Leading Sovietologist, Economist Dead at 83

Franklyn D. Holzman, an economist who uncovered regressive taxation in the Soviet Union and railed against intelligence estimates of Soviet military spending, died Sept. 1 at the home of his daughter, Miriam Meyer, with whom he lived in Clifton, Virginia. He was 83.

The cause was complications of a stroke suffered two years ago, said his son David, of Lexington, Massachusetts.

In a book published in 1955, Holzman described how the Soviet Union's turnover tax, a form of sales tax, redistributed money from low-income people to more highly paid ones. This phenomenon ran counter to the basic dictates of the communist system.

"It was a book I told him that I wish I had written," said Marshall Goldman, associate director of the Davis Center for Russian Studies at Harvard University, where the two had been colleagues.

"It was good economics. It was good Sovietology. Usually, at the time he wrote it, you did one or the other, but you didn't do both."

Holzman's criticisms of the Soviet system also extended to trade. In the early 1960s, he used theory and statistics to assert that prices in East European communist countries would have been lower if the Soviet Union had permitted trade with the rest of the world.

Though economists took most note of this early writing, Holzman became known in the late 1970s and 1980s for accusing American politicians, especially former President Ronald Reagan, of drastically overstating Soviet military spending in an effort to sway budget decisions at home.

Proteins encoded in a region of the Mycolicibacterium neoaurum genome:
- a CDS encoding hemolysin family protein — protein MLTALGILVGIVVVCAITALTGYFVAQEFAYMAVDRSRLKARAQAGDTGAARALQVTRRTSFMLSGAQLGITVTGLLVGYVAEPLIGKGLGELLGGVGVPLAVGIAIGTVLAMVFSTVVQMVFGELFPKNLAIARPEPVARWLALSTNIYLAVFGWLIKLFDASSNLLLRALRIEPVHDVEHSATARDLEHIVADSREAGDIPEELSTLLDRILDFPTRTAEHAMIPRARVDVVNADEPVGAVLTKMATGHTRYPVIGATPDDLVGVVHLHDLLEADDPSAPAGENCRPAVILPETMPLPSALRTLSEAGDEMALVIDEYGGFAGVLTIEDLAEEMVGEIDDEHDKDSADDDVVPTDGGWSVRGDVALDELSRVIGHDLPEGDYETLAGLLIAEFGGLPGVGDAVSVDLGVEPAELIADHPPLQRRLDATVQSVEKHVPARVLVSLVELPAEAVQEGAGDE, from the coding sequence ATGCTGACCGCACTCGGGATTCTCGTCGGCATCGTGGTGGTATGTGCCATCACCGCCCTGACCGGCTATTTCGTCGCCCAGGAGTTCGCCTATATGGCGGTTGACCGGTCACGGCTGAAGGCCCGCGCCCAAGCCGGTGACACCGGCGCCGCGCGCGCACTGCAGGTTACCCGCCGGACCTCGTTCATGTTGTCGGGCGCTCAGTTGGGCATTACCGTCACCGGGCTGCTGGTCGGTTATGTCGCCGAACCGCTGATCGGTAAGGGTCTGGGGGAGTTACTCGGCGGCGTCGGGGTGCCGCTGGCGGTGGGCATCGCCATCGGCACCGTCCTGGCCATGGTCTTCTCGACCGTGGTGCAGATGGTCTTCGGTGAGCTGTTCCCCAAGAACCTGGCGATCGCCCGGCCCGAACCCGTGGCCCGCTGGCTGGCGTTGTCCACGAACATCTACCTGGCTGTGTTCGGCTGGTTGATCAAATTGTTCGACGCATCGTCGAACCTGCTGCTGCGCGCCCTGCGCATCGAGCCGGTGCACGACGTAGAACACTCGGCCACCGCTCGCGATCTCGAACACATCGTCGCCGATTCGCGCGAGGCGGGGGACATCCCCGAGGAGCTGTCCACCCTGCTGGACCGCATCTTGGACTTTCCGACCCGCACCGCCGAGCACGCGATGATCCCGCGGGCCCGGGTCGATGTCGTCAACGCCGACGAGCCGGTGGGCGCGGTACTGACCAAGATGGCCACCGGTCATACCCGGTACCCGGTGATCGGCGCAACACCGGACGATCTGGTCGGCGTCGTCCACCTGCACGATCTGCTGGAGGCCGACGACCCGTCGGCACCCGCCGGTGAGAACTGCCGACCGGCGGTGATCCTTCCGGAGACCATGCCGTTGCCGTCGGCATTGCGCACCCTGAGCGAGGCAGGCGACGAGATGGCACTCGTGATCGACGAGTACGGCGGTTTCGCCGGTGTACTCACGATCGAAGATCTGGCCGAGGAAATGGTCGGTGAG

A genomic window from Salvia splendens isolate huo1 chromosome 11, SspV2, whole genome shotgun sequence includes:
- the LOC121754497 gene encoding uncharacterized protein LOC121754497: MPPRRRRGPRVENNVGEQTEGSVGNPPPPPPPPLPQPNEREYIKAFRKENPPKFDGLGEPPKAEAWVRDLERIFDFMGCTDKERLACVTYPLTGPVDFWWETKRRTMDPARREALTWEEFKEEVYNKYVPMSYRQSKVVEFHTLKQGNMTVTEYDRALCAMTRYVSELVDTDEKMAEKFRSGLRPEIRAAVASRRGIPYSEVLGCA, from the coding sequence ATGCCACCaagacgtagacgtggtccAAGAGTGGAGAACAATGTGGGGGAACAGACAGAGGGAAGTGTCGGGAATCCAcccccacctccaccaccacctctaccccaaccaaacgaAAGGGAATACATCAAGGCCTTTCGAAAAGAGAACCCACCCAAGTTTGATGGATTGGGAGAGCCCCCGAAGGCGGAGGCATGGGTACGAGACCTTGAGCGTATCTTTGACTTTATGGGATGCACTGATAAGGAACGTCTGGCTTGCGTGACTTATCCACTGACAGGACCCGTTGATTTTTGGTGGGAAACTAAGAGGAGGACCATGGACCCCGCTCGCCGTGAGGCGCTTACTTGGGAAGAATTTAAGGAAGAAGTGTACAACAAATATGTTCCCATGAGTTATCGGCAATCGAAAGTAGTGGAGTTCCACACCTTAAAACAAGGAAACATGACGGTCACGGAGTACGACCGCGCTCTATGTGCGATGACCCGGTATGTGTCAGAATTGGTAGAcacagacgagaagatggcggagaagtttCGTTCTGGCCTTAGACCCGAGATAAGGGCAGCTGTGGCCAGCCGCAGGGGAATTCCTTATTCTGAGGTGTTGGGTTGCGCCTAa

Holzman waged a continuing battle with the CIA and the Defense Department over the figures, sometimes in the business and Op-Ed pages of The New York Times, and was partly vindicated by the collapse of communism. Military spending in dollar terms had indeed been lower than Washington experts estimated, but the strain from such spending still managed to break the back of the Soviet economy.

Franklyn Dunn Holzman was born and raised in Brooklyn and received a bachelor's degree in economics from the University of North Carolina in 1940.

He entered the Army Air Corps and was stationed at a Soviet-American air base in Poltava, Ukraine, which would support the Allied bombing of Berlin. There, he began to nurture an interest in the Soviet Union's culture and economy.

After the war, Holzman began graduate studies at Harvard University under two Russian-born giants of economic theory, Alexander Ger-schenkron and Wassily Leontief. He later married a fellow student, Mathilda Wiesman. She died in June 2000.

Holzman first taught at the University of Washington, Seattle, but spent most of his career at Tufts University in Medford, Massachusetts.

An author and editor of several tracts on centrally planned economies and the theories of inflation and trade, Holzman retired in 1990.

In addition to David and Miriam, Holzman is survived by another son, Thomas, of Bethesda, Maryland, and four grandchildren.